Author + information
- Received January 11, 1988
- Revision received May 3, 1988
- Accepted May 13, 1988
- Published online October 1, 1988.
- Daniel Kulick, MD, FACC,
- Arie Roth, MD,
- Nancy McIntosh, RN,
- Shahbudin H. Rahimtoola, MB, FRCP, FACC and
- Uri Elkayam, MD, FACC∗
- ↵∗Address for reprints: Uri Elkayam, MD, Section of Cardiology, University of Southern California School of Medicine, 2025 Zonal Avenue, Los Angeles, California 90033.
Oral isosorbide dinitrate bas been widely used to lower elevated left ventricular filling pressure in patients with chronic heart failure. Although the recommended dose of this drug is 40 mg every 6 h, failure to respond to this dose has been observed in many patients with heart failure. In the present study the incidence of resistance to isosorbide dinitrate was evaluated and an attempt was made to identify baseline hemodynamic predictors for this phenomenon in 50 patitents with severe chronic heart failure due to left ventricular systolic dysfunction (mean left ventricular ejection fraction 0.23 ± 0.08).
Twenty-seven (54%) of the 50 patients responded to 40 mg of isosorbide dinitrate (>20% decrease in mean pulmonary artery wedge pressure sustained ≥ 1h) and 23 patients (46%) failed to respond. Nonresponders to 40 mg of isosorbide dinitrate had a significantly higher baseline right atrial pressure than did responders (14 ± 5 versus 10 ± 6 mm Hg, p < 0.02). In addition, all 7 patients with a baseline right atrial pressure of < 7 mm Hg and 12 of 14 patients with a baseline right atrial pressure < 10 mm Hg responded to 40 mg. No significant differences were noted between responders and nonresponders in any other baseline hemodynamic or clinical variables, or in peak isosorbide dinitrate serum levels (32 ± 19 ng/ml in nonresponders versus 44 ± 36 ng/ml in responders). Of the 23 nonresponders to 40 mg, 22 received a higher dose (80 to 120 mg). Ten (45%) of these patients demonstrated the desired hemodynamic response whereas 12 (55%) failed to respond to even a 120 mg dose.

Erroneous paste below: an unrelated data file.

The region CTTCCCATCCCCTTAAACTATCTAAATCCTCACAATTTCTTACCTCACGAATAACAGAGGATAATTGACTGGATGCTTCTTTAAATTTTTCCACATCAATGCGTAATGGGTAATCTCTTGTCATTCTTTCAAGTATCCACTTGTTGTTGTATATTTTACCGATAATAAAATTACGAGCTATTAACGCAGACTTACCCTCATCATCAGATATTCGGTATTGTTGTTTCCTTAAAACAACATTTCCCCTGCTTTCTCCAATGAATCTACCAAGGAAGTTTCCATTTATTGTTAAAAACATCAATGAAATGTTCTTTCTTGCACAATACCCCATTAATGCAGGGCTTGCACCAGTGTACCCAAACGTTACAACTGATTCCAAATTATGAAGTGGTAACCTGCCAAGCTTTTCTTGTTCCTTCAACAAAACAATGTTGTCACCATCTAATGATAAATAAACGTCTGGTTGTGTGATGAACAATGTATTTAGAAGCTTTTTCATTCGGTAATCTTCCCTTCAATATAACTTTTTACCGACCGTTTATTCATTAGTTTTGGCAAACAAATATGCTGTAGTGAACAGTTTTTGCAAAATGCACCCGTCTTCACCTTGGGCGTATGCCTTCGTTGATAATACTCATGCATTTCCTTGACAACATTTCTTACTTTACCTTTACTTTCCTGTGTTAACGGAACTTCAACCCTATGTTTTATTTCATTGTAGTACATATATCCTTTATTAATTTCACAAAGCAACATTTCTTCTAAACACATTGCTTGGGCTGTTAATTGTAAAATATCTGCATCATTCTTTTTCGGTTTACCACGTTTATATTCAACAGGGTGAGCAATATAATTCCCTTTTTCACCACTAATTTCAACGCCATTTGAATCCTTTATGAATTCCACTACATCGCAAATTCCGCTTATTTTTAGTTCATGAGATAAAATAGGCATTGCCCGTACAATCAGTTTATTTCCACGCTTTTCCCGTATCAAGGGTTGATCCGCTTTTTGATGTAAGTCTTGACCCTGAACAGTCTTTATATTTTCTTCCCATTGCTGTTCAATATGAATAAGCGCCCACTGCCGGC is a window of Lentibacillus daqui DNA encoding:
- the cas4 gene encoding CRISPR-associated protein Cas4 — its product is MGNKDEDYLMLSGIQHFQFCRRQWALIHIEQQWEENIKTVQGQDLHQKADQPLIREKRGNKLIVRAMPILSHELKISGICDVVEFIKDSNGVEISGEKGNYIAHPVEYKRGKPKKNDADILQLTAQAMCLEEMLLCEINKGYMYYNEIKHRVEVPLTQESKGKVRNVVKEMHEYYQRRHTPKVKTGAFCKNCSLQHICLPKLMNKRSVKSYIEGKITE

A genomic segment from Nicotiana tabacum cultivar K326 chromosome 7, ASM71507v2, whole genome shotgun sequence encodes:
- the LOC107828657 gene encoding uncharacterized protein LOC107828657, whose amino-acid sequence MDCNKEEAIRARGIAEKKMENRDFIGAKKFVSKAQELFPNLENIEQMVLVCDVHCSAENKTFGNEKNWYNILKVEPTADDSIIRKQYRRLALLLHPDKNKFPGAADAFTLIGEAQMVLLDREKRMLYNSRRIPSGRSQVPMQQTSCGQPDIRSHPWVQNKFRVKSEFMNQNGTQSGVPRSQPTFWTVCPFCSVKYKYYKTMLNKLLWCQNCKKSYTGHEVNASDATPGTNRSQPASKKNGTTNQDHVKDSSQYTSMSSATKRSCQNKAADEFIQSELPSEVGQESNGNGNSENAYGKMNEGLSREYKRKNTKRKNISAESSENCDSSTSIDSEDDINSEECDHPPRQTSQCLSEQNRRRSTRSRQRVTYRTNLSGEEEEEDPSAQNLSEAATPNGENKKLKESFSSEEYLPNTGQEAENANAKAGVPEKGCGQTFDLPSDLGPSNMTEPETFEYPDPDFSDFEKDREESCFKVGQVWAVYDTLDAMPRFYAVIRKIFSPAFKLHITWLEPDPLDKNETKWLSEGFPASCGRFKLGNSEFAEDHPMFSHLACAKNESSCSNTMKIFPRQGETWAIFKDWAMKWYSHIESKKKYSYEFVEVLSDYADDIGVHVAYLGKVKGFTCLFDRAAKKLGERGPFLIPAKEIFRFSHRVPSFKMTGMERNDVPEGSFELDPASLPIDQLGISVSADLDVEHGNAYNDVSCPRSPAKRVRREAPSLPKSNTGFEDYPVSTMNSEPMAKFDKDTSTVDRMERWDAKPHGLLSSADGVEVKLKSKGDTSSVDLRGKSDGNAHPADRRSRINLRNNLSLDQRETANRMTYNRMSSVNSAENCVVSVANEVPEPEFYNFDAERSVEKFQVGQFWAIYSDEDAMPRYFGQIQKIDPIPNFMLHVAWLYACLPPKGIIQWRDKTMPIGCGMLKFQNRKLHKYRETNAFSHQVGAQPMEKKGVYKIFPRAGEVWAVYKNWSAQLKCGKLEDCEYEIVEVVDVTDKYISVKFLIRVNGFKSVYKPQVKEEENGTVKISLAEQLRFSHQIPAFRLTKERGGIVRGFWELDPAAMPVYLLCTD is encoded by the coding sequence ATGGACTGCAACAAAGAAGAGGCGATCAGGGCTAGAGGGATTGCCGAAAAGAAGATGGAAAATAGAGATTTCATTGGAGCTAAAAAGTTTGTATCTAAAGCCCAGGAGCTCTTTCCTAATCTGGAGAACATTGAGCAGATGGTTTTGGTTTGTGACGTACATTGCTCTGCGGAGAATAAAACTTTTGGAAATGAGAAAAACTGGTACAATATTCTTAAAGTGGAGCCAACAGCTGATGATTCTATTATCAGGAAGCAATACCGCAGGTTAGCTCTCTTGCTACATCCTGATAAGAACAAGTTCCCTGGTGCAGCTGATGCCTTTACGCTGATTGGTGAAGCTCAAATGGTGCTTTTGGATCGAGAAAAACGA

It is concluded that resistance to oral isosorbide dinitrate is common in patients with severe, chronic heart failure. Response to the commonly used dose of 40 mg is seen in all patients with normal right atrial pressure. In patients with elevated right atrial pressure, hemodynamic response is unpredictable and only half of such patients respond to 40 mg whereas about a quarter of them require a higher dose (80 to 120 mg). The other quarter of patients do not respond even to 120 mg and may have to be treated with other vasodilating agents.
- Received January 11, 1988.
- Revision received May 3, 1988.
- Accepted May 13, 1988.